The Adagio in B minor: A different sort of Mozart

How significant is the tonality of a work of music to our perception of it as performers or listeners? Could a work in D minor have been written in B-flat minor, or is there a sort of nomenclature to keys? The treatises on key characteristics attest to the latter rather than the former, and when we look at the frequency of some keys in the outputs of various great composers, we see that the choice of keys can be greatly significant to the character of a work. 

Of the many hundreds of adagios that Mozart wrote, K. 540 is the only complete one in B minor (other than the second movement of the D major flute quartet). This already makes it a bit of an “outlier” among Mozart’s works, but when we consider how rarely it is played in comparison to, for example, the A minor Rondo, K. 511, we begin to see that it has other characteristics that put it at odds with what performers and audiences usually experience from the composer. 

For listeners and performers alike, Mozart is most commonly associated with opera. In his instrumental music, the melodies often evoke vocal music in their contour, rhythmic structure and variety. A Mozart melody is an organic unit in itself, which often evokes an unsung line of words. Most of his most commonly played works have such melodies. The B minor Adagio, however, is somewhat different. Here, we don’t get the continuous line of melodic inspiration that we hear in the G minor symphony or in the A major piano concerto, K. 488. Instead, we are confronted by a stark diminished chord in the first bar, which effectively truncates the flow of the melody. After two bars of a jagged melody, rather than have the mellifluous development we expect to hear in Mozart, we hear sharp dynamic changes, rhetorical pauses, and a string of “sigh” motifs. The music makes statements of the most powerful kind, but unlike in other instrumental works of Mozart, underlying are not unsung words, but rather un-acted gestures. Were we to connect these gestures to other works of Mozart, we would probably need to look to his vast string chamber music output (the string quintets in particular) rather than the operas. One indication of that is the unusual use of dynamics in this piece. Mozart’s dynamic markings weren’t as detailed as Beethoven’s. Mozart, of course, did not live long enough to see the many developments of the piano that Beethoven saw in his lifetime, which preoccupied him greatly when he was writing his piano works. Many Mozart concerti, even late ones, are almost devoid of dynamic markings in the piano part, leaving us pianists to rely solely on the orchestral parts and on our musical intuition. The B minor Adagio, however, is marked in great detail. Mozart took great pains to highlight the jaggedness and drama that need to be conveyed. These markings, which wouldn’t make sense in an operatic context, would make perfect sense in a string quintet. One can almost imagine the motion of the bows when the first sforzando strikes on the diminished chord of the first bar.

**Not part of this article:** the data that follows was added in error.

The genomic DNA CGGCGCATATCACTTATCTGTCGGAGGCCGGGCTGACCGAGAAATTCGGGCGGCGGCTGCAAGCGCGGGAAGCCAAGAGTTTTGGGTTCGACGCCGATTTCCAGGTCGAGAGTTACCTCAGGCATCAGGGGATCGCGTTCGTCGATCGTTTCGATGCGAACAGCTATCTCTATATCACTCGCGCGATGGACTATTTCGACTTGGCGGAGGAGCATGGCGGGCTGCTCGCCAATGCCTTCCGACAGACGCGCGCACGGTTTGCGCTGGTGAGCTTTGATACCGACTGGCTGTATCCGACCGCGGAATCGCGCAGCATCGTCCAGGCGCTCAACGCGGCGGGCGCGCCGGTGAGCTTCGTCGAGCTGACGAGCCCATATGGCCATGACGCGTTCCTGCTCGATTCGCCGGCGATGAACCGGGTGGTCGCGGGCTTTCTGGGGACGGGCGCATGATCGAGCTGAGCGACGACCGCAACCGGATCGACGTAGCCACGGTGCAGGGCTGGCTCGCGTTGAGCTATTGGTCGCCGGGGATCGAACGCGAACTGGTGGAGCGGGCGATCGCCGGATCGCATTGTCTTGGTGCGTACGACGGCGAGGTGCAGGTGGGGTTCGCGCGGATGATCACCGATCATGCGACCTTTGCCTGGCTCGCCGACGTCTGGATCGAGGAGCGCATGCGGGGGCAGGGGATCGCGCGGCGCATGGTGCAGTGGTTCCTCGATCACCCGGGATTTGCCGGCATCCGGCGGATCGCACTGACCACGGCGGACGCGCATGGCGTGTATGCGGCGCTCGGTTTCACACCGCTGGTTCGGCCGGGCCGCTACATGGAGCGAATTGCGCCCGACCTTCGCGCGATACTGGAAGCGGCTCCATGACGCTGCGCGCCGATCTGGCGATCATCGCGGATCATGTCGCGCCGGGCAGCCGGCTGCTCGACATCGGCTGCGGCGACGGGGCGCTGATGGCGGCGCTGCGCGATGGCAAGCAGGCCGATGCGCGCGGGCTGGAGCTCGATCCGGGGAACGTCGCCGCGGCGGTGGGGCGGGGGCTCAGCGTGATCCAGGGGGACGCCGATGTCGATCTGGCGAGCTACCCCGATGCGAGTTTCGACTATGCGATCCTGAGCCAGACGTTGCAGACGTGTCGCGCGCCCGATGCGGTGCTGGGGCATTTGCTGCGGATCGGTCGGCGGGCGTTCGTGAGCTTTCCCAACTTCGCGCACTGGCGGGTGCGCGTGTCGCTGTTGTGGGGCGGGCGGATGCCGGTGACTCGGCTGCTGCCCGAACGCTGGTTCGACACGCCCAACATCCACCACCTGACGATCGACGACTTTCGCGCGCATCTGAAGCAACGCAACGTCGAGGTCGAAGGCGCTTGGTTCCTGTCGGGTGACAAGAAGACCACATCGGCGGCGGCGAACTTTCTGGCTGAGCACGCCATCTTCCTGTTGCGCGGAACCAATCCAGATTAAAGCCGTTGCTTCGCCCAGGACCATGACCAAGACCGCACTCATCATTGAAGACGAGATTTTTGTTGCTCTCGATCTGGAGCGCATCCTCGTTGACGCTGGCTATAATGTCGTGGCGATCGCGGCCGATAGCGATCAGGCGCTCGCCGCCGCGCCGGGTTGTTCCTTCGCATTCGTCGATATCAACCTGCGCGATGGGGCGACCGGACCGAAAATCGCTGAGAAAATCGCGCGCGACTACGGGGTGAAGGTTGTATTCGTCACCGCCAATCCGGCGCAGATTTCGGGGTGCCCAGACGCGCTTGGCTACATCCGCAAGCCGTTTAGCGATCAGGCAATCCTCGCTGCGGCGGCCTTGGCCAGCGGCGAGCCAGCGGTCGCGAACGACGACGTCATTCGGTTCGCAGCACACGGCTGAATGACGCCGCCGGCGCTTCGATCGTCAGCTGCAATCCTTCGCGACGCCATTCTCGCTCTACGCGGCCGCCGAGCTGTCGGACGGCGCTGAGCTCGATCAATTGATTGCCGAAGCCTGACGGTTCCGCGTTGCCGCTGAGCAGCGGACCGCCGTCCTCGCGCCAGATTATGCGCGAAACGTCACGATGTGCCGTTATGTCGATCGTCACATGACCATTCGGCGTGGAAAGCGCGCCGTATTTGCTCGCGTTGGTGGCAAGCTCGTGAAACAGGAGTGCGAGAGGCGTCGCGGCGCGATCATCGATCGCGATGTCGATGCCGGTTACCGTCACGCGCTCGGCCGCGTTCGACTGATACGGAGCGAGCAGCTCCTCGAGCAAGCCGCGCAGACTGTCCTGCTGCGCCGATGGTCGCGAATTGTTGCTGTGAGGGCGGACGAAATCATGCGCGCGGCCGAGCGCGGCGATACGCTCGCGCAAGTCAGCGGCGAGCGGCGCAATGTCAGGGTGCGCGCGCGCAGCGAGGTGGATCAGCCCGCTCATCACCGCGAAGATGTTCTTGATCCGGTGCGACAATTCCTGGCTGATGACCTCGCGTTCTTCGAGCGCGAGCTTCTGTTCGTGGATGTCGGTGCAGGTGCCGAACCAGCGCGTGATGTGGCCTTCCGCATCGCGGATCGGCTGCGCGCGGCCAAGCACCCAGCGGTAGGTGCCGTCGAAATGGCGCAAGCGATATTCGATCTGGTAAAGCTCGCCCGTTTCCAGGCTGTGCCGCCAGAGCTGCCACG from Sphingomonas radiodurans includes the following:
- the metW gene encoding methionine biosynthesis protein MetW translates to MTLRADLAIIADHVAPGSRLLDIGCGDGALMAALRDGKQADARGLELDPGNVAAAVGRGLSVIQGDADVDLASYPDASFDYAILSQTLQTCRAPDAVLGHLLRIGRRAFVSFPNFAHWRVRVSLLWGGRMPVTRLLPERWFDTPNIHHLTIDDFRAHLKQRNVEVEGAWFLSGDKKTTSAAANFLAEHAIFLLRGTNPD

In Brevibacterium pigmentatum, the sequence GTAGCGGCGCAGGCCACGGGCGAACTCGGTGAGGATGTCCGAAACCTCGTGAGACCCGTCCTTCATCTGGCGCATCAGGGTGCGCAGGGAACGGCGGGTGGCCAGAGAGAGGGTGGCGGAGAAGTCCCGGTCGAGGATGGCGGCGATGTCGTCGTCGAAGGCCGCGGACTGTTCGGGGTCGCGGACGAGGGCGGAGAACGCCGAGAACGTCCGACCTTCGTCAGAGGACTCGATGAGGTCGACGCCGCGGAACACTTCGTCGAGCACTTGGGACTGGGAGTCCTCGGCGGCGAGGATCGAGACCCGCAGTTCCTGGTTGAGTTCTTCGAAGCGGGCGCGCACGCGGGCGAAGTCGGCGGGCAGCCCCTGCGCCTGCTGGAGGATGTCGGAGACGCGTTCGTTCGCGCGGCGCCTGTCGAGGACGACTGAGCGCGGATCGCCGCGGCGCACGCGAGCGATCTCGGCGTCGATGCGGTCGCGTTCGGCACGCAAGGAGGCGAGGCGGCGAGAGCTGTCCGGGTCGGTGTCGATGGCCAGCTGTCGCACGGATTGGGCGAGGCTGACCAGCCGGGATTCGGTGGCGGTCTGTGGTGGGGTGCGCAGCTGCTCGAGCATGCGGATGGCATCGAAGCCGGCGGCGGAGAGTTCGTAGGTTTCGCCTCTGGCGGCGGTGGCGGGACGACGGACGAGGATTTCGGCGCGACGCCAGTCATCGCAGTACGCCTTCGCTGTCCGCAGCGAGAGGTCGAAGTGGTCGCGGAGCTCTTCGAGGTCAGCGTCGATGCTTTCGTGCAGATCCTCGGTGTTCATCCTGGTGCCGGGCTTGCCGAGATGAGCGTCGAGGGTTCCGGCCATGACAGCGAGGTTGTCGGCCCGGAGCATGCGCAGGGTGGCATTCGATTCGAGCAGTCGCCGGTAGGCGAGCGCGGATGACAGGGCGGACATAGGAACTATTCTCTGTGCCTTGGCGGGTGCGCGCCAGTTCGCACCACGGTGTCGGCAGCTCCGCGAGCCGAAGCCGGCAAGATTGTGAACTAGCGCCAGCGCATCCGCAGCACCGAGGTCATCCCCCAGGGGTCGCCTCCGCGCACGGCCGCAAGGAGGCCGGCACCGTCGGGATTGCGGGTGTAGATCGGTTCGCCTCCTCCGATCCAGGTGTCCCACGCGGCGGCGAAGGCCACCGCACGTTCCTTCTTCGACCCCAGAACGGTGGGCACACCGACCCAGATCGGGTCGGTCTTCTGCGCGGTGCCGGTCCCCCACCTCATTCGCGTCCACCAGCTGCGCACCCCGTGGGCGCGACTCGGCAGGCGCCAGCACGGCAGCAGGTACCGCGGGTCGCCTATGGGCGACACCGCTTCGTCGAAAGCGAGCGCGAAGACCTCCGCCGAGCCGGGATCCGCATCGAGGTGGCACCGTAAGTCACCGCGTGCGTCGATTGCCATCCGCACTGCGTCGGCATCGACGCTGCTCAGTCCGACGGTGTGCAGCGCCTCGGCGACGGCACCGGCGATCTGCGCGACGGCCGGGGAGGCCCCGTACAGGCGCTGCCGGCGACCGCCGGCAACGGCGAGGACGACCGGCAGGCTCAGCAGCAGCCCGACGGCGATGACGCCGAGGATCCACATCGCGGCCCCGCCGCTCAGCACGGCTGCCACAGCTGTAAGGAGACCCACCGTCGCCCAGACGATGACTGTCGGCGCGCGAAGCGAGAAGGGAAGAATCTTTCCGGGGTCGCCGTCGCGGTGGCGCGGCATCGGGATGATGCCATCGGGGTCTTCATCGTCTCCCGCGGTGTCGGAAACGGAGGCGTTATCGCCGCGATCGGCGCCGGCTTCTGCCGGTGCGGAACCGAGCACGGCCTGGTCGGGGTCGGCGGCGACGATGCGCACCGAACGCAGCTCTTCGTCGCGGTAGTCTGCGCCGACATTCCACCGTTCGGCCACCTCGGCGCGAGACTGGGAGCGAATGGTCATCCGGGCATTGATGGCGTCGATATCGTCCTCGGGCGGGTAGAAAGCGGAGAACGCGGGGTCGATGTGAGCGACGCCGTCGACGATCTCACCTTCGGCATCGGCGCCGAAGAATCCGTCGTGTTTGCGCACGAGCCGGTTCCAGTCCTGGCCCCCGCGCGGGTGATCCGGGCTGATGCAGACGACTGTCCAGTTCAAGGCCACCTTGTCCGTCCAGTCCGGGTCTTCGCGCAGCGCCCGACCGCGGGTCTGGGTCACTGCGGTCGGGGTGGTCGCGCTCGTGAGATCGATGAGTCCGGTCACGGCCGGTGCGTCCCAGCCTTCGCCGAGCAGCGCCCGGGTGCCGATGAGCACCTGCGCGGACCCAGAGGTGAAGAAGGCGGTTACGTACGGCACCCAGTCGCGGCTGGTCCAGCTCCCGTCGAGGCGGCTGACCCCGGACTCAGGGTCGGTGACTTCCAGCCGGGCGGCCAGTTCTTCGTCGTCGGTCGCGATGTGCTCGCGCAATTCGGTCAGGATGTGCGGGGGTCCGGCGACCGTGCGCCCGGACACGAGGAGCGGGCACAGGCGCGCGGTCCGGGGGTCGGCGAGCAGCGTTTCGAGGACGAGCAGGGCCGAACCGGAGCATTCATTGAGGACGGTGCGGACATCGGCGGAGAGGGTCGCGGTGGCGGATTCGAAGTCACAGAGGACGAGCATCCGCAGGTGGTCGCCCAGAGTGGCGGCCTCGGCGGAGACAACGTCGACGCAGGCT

Besides its un-operatic nature, there are other characteristics that distinguish this work from the rest of Mozart’s output. Not many works of Mozart are so centered around diminished chords, but this one is, in an almost Beethovian manner. In the short development section, the diminished chord is definitely the one that sticks out the most, as it has a disorientating effect on the listener, who meanwhile tries to locate a tonal center to “hang on” to. 

And does all of this resolve itself? Mozart does reach the much-desired B major at the very end of the work, but its comforting qualities are ambiguous. It comes after a somewhat torrential passage of broken octaves (also not too common for Mozart, at least not in the form heard in this work), and is by nature quite “developmental,” as it has significant dramatic motion in the inner voices. The minor-ness of the Adagio and the abundance of diminished chords may have been resolved, but not in a soothing manner. And as for the ending, the music disappears into the depths of the piano’s range, and Mozart made sure to remind us of the rhetorical pauses of the opening, which perhaps adds even more to the ambiguity of the work. 

So is the choice of key for this work coincidental, or is it in fact intertwined with both the work’s rather odd characteristics and our reception of the work? Although I don’t believe that the two are entirely linked, I do think that the choice of key cannot be coincidental. This work, on many levels, is not the Mozart we know—from its most basic features down to the smallest details. 

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